In the early 2000s, Penn-Marydel breeders worked with the MFHA to determine what rules were needed to consider a purebred Penn-Marydel to be registered with the Association as a separate breed. At the time all Penn-Marydels were considered American hounds if bred to an American hound. If a Penn-Marydel was bred to a Crossbred or an English hound, the offspring were categorized as Crossbreds.

The original Penn-Marydel Stud Book goes back to 1933. To be a registered Penn-Marydel, a hound needs to trace back five generations of registered breeding in that studbook. In other words, to be considered a registered Penn-Marydel, the hound must have five clean generations of Penn-Marydel breeding without an outcross. Starting in 2009, the MFHA began to register Penn-Marydels as a separate breed under its own name rather than just list them as American Hounds.

va14.callarBlack and tan Penn-Marydel, Golden's Bridge Phoenix 2012 (out of Andrews Bridge Powder 2007), was Grand Champion Foxhound at the 2014 Virginia Foxhound Show. (l-r) Joan Jones, President, Virginia Foxhound Club, huntsman Ciaran Murphy, Golden's Bridge Foxhounds  /  Liz Callar photoPenn-Marydel hounds come in the traditional hound tri-colors of brown, black, and white, and some come with ‘ticking’ or little flecks of darker color sprinkled through the white hairs. But some foxhunters prefer a strain of just black and tan Penn-Marydels, most famously hunting with the Andrews Bridge Foxhounds (PA).

According to the Chronicle article in 2005, “The Andrews Bridge hounds are most recognizable for their distinctive color — black and tan. The color harks back to the pack’s origins. The Andrews Bridge Foxhounds were started by Sam Riddle, who was more known for owning the famed race horse Man o’ War. He began the pack at his Glen Riddle Farm in Ocean City, on Maryland’s Eastern Shore, at the end of the nineteenth century. When Riddle died in 1951, the pack went to his nephew, Walter Jeffords, Sr. He wanted to distinguish the pack from other packs, so he decided to breed and select on black-and-tans. [Robert] Crompton, MFH since 1968, kept the color.”

For another Foxhunting Life article about the Penn-Marydel, click on “What Is a Penn-Marydel?” by Jody Murtagh, ex-MFH. More articles on the breed may be found by using the Search Function (upper left).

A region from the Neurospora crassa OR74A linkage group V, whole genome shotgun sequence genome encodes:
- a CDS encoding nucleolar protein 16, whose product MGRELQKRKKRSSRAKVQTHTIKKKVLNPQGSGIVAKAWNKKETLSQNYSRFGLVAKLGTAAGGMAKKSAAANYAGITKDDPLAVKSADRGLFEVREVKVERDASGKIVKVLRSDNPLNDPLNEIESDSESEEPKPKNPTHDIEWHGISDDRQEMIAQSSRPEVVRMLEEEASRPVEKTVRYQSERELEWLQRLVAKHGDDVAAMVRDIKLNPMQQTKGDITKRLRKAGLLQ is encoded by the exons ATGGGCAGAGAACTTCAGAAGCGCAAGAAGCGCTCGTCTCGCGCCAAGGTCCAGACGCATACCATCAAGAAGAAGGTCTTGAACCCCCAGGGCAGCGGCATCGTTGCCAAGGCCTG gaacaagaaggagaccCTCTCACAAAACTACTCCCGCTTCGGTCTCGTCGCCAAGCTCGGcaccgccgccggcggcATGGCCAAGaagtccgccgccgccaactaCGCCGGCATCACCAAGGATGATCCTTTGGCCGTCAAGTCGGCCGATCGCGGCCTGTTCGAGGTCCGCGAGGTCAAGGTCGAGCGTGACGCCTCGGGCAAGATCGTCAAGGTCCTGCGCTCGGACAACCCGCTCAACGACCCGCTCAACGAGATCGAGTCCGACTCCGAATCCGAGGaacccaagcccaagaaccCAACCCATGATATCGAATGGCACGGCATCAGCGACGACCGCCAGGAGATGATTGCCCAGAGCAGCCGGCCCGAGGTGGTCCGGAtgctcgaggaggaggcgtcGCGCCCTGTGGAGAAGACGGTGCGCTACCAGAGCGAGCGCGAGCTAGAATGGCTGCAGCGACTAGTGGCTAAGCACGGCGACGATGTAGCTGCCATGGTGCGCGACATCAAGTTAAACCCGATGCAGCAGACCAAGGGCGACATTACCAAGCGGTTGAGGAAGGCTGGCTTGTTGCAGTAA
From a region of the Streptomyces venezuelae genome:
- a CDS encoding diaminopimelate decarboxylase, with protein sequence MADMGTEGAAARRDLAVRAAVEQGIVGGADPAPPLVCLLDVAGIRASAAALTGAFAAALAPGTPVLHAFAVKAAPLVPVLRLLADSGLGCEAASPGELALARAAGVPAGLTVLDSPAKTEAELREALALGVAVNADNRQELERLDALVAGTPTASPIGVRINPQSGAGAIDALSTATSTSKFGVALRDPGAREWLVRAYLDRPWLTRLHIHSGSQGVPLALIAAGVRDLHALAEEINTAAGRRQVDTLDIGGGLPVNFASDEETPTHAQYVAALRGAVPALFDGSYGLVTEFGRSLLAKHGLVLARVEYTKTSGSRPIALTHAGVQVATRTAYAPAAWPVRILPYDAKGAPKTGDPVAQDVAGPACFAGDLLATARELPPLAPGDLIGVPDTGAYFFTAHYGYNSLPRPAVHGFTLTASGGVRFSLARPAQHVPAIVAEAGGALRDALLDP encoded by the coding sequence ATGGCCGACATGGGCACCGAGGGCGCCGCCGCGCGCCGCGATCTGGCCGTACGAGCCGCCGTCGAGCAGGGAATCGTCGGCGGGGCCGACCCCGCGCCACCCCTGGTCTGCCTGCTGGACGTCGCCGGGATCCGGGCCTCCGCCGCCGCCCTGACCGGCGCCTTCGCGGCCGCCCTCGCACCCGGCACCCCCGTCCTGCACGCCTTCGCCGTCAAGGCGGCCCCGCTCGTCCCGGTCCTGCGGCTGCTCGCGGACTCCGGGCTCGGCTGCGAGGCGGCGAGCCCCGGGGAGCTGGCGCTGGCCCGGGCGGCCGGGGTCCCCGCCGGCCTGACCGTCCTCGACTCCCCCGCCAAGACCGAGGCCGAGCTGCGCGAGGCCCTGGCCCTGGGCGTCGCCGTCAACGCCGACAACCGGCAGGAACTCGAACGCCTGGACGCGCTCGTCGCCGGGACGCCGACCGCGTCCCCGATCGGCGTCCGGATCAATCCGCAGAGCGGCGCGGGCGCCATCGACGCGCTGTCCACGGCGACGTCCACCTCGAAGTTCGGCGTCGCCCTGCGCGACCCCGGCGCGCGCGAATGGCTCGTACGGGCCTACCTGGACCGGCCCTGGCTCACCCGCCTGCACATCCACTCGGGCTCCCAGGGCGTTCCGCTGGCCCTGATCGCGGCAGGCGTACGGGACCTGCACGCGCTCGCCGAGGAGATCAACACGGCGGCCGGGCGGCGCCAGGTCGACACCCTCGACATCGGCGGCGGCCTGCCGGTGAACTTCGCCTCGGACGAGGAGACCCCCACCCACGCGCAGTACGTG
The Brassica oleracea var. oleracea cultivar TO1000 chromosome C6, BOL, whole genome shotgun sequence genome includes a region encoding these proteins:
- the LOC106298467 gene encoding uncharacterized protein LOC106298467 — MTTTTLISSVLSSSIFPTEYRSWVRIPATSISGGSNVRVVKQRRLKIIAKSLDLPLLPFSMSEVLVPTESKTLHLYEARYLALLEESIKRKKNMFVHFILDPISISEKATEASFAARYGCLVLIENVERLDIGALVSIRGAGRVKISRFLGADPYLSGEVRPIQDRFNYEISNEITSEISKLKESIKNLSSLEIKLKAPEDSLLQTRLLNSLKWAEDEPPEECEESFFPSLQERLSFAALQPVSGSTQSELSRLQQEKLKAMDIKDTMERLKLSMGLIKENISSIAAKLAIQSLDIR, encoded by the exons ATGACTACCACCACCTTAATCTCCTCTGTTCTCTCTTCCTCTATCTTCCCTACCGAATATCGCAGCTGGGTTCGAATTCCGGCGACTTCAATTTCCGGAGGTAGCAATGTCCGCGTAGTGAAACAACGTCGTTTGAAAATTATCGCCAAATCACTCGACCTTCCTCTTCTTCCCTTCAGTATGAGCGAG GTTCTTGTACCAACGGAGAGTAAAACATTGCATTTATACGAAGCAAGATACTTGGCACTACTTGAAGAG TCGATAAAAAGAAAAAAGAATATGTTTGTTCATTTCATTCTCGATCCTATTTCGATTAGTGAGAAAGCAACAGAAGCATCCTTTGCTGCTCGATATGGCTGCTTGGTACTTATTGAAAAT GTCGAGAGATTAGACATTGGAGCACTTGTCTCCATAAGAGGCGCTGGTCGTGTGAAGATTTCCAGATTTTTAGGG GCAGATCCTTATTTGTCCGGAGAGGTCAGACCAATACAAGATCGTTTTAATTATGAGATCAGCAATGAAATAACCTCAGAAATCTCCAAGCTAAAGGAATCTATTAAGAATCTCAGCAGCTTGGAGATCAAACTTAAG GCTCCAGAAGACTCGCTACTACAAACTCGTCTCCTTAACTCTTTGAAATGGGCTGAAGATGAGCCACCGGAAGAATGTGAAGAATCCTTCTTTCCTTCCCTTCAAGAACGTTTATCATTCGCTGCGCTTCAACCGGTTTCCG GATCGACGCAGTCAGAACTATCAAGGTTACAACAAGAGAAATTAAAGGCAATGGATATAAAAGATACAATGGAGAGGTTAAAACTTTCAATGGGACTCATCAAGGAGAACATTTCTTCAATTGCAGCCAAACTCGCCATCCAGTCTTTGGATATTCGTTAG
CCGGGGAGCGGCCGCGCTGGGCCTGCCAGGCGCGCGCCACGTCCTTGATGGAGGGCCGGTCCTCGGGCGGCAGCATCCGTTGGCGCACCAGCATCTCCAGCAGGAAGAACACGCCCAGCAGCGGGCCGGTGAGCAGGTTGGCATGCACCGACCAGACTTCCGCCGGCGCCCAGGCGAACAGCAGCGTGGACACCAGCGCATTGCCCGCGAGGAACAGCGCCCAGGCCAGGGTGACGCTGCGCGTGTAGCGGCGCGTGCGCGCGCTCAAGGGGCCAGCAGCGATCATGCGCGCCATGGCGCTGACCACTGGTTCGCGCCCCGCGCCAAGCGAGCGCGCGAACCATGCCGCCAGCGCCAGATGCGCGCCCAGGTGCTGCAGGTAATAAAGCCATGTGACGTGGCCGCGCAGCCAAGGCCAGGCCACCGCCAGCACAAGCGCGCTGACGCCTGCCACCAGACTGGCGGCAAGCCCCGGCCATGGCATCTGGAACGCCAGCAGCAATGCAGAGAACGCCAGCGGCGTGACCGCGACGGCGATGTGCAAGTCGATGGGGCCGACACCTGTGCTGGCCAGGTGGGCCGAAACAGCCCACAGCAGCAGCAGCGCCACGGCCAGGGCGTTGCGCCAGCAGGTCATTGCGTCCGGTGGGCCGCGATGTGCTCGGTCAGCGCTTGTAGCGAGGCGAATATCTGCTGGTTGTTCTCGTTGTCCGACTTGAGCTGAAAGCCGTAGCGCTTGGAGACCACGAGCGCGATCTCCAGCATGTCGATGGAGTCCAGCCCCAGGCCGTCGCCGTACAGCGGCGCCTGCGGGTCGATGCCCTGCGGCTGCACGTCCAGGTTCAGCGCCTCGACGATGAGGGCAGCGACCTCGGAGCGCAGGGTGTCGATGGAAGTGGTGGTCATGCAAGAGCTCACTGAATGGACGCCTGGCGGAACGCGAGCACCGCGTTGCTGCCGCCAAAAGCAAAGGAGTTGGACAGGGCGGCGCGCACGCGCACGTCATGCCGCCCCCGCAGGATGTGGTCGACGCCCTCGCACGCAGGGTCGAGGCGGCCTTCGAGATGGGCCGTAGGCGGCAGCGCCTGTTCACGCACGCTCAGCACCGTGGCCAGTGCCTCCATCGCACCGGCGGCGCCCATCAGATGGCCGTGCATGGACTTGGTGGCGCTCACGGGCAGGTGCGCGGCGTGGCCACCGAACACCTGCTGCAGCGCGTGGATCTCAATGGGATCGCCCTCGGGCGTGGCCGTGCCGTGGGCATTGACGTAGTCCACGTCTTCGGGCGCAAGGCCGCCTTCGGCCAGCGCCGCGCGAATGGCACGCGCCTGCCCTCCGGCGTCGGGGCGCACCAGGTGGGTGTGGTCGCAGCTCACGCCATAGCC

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* The MFHA began publishing the Studbook in 1908, the year after the Association was established, but not annually; it was updated every few years or so until 1973 when John Glass became Clerk and Keeper of the Foxhound Kennel Stud Book, It has been published annually since.

Posted November 3, 2017

Click to visit Lisa Peterson’s Blog, Lisa Unleashed for more about history, horses, dogs, and hounds. Lisa is the owner of Barn Girl Media, a public relations and communications consultancy company in Newtown, Connecticut. She earned her junior colors with the Fairfield County Hounds (CT). She can be reached via e-mail.

rhoda hopkins2Rhoda Hopkins, one of the first female professional huntsmen* in North America, died peacefully on June 18, 2017. She was eighty-eight.

Rhoda hunted the Fairfield County Hounds (CT) for fifteen years, from 1979 to 1994. Her pack of Penn-Marydel foxhounds provided excellent sport in the field, and excelled at the hound shows, winning the Pack Class at Bryn Mawr for seven consecutive seasons. Hers were the first Penn-Marydels I ever hunted behind, and I remember galloping as fast to keep up as I have behind any other pack of foxhounds since.

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In juxtaposition to these times of fast and affordable air travel to and from England and Ireland for hunting holidays, here’s a look back to a 1924 account of a leisurely (and dramatic) father-daughter sea voyage—their first—to go foxhunting on the other side. It was also a different era for world events, as readers will note.

Author Charles D. Lanier was MFH of the Fairfield County Hounds (later the Fairfield and Westchester Hounds) from 1915 to 1921. His seventeen-year-old daughter, referred to as “B,” was Becky Lanier, later Becky Sharp, MB of the Nantucket Beagles, and still later Joint-MB of the Nantucket-Treweryn Beagles, who, along with her husband Joint-MB David “Bun” Sharp passed away in 1987.

becky lanierBecky Lanier, 1920

What follows is a condensed version of Chapter 1, “Outward Bound," from Charles Lanier's We Go Foxhunting Abroad: A First Venture with the Irish Banks and English Downs published in 1924. Subsequent chapters in condensed form will appear through the remaining summer months.

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stu grod2.julie stuart segerJulie Stuart Seger photoStuart Grod—popular field member of the Fairfield County Hounds (CT)—has retired after forty-three consecutive seasons hunting in the first flight. A retirement party was held in Stu’s honor at the hunt’s clubhouse on November 22, 2014, where well-known food and travel author Michael Stern read a poem he composed for the occasion.

"Build a bridge with your hands on the mane;"
"Trot smooth as you head for the jump;"
"Go light when your hands hold the reins;"
"And don't crowd on the lead horse's rump:"

Just some of Stu's tips I've acquired
Since I started to ride with you folks.
I'll miss you up there, you strange country squire
With your bright eyes, your wisdom, and jokes.